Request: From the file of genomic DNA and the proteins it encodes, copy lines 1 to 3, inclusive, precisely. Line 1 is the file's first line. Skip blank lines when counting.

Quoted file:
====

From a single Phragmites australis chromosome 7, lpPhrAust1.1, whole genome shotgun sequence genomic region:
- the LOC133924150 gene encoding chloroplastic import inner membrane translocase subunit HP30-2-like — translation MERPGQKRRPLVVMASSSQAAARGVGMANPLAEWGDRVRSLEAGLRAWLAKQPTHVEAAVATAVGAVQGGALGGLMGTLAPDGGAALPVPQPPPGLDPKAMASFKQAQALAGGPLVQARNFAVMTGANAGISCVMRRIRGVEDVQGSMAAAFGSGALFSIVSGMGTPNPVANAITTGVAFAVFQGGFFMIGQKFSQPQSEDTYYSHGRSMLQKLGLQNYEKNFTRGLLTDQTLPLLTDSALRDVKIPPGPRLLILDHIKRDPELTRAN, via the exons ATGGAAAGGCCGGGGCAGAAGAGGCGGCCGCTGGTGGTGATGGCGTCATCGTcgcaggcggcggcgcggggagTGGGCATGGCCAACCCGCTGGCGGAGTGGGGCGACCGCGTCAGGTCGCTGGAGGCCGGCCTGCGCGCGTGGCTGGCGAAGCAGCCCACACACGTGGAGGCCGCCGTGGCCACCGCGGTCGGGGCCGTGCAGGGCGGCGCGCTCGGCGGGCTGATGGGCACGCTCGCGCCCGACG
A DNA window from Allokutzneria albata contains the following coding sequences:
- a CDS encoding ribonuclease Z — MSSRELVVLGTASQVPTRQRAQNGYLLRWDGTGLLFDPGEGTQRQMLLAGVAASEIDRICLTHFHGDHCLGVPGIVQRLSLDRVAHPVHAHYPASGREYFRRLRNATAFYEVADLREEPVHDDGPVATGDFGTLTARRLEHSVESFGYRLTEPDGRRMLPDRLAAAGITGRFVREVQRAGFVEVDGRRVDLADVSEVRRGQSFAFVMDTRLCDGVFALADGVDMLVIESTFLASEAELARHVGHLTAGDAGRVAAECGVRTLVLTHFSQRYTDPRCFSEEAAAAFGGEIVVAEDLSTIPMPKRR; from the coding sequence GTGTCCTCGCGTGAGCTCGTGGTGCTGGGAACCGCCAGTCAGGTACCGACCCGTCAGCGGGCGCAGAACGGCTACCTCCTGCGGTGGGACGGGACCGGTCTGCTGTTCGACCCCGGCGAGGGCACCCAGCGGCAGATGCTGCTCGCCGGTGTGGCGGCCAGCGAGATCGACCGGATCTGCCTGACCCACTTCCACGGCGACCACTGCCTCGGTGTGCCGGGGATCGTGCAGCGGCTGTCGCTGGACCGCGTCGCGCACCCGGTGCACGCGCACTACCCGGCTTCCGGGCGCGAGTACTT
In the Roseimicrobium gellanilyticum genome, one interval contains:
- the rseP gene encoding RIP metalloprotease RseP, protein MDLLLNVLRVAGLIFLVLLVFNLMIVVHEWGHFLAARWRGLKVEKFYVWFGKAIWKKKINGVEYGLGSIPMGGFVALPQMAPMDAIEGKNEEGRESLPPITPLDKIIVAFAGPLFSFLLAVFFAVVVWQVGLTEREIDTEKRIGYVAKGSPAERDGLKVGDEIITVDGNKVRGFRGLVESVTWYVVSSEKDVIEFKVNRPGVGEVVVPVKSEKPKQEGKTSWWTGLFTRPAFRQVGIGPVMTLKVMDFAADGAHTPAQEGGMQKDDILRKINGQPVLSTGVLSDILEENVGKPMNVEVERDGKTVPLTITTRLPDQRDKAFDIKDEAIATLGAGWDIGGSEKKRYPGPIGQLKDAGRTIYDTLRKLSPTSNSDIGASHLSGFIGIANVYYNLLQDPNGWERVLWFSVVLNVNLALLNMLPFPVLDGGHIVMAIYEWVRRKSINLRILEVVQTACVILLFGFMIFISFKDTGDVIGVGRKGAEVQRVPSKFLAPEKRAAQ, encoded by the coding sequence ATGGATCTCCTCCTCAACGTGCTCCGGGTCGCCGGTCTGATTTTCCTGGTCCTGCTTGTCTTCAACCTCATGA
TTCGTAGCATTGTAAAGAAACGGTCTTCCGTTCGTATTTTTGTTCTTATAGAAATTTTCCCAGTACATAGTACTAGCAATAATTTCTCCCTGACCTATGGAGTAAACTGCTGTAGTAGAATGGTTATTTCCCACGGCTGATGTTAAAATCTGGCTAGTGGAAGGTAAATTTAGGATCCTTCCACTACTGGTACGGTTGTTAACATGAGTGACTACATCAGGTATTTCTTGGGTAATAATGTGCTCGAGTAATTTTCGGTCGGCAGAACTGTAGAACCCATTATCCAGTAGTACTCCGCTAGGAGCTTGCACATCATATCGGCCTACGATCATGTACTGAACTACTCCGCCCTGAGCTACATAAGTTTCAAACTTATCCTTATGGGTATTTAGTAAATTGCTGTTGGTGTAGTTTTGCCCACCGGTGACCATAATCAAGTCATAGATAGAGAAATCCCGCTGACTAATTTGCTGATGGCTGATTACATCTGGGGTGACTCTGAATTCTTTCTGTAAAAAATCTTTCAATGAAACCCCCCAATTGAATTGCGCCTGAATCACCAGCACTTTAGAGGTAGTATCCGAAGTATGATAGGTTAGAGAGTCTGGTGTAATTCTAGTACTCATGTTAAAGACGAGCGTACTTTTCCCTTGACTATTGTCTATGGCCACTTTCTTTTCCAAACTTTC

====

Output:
From a single Phragmites australis chromosome 7, lpPhrAust1.1, whole genome shotgun sequence genomic region:
- the LOC133924150 gene encoding chloroplastic import inner membrane translocase subunit HP30-2-like — translation MERPGQKRRPLVVMASSSQAAARGVGMANPLAEWGDRVRSLEAGLRAWLAKQPTHVEAAVATAVGAVQGGALGGLMGTLAPDGGAALPVPQPPPGLDPKAMASFKQAQALAGGPLVQARNFAVMTGANAGISCVMRRIRGVEDVQGSMAAAFGSGALFSIVSGMGTPNPVANAITTGVAFAVFQGGFFMIGQKFSQPQSEDTYYSHGRSMLQKLGLQNYEKNFTRGLLTDQTLPLLTDSALRDVKIPPGPRLLILDHIKRDPELTRAN, via the exons ATGGAAAGGCCGGGGCAGAAGAGGCGGCCGCTGGTGGTGATGGCGTCATCGTcgcaggcggcggcgcggggagTGGGCATGGCCAACCCGCTGGCGGAGTGGGGCGACCGCGTCAGGTCGCTGGAGGCCGGCCTGCGCGCGTGGCTGGCGAAGCAGCCCACACACGTGGAGGCCGCCGTGGCCACCGCGGTCGGGGCCGTGCAGGGCGGCGCGCTCGGCGGGCTGATGGGCACGCTCGCGCCCGACG
A DNA window from Allokutzneria albata contains the following coding sequences: